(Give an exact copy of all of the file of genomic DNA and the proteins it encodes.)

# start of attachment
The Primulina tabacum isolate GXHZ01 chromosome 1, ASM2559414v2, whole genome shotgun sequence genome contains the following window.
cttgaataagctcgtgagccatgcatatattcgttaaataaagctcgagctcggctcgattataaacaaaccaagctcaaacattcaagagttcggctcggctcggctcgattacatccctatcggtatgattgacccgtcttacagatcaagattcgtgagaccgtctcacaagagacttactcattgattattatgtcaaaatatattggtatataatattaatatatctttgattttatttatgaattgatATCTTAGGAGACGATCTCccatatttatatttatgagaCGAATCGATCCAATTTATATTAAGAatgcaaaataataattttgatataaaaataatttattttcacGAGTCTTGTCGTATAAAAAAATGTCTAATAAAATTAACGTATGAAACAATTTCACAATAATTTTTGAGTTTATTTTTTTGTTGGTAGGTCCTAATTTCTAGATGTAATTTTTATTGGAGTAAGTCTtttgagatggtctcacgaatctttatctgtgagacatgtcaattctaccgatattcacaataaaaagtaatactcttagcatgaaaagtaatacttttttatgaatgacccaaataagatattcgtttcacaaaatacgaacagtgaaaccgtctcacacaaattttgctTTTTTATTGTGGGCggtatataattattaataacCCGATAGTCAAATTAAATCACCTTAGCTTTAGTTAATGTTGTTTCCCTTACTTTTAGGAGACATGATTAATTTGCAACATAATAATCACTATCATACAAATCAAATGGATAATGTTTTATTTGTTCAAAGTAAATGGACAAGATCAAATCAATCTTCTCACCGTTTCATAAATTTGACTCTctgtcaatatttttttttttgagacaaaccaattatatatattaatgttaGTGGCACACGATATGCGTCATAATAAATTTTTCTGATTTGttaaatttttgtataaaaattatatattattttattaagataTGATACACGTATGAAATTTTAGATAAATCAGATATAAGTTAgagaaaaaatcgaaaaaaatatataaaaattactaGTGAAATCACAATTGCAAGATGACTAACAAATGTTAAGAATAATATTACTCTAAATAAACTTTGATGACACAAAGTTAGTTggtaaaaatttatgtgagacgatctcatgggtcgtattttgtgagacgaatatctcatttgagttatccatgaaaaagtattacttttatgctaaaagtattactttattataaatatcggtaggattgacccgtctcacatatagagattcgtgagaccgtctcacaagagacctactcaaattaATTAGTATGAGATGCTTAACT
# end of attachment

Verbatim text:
The Primulina tabacum isolate GXHZ01 chromosome 1, ASM2559414v2, whole genome shotgun sequence genome contains the following window.
cttgaataagctcgtgagccatgcatatattcgttaaataaagctcgagctcggctcgattataaacaaaccaagctcaaacattcaagagttcggctcggctcggctcgattacatccctatcggtatgattgacccgtcttacagatcaagattcgtgagaccgtctcacaagagacttactcattgattattatgtcaaaatatattggtatataatattaatatatctttgattttatttatgaattgatATCTTAGGAGACGATCTCccatatttatatttatgagaCGAATCGATCCAATTTATATTAAGAatgcaaaataataattttgatataaaaataatttattttcacGAGTCTTGTCGTATAAAAAAATGTCTAATAAAATTAACGTATGAAACAATTTCACAATAATTTTTGAGTTTATTTTTTTGTTGGTAGGTCCTAATTTCTAGATGTAATTTTTATTGGAGTAAGTCTtttgagatggtctcacgaatctttatctgtgagacatgtcaattctaccgatattcacaataaaaagtaatactcttagcatgaaaagtaatacttttttatgaatgacccaaataagatattcgtttcacaaaatacgaacagtgaaaccgtctcacacaaattttgctTTTTTATTGTGGGCggtatataattattaataacCCGATAGTCAAATTAAATCACCTTAGCTTTAGTTAATGTTGTTTCCCTTACTTTTAGGAGACATGATTAATTTGCAACATAATAATCACTATCATACAAATCAAATGGATAATGTTTTATTTGTTCAAAGTAAATGGACAAGATCAAATCAATCTTCTCACCGTTTCATAAATTTGACTCTctgtcaatatttttttttttgagacaaaccaattatatatattaatgttaGTGGCACACGATATGCGTCATAATAAATTTTTCTGATTTGttaaatttttgtataaaaattatatattattttattaagataTGATACACGTATGAAATTTTAGATAAATCAGATATAAGTTAgagaaaaaatcgaaaaaaatatataaaaattactaGTGAAATCACAATTGCAAGATGACTAACAAATGTTAAGAATAATATTACTCTAAATAAACTTTGATGACACAAAGTTAGTTggtaaaaatttatgtgagacgatctcatgggtcgtattttgtgagacgaatatctcatttgagttatccatgaaaaagtattacttttatgctaaaagtattactttattataaatatcggtaggattgacccgtctcacatatagagattcgtgagaccgtctcacaagagacctactcaaattaATTAGTATGAGATGCTTAACT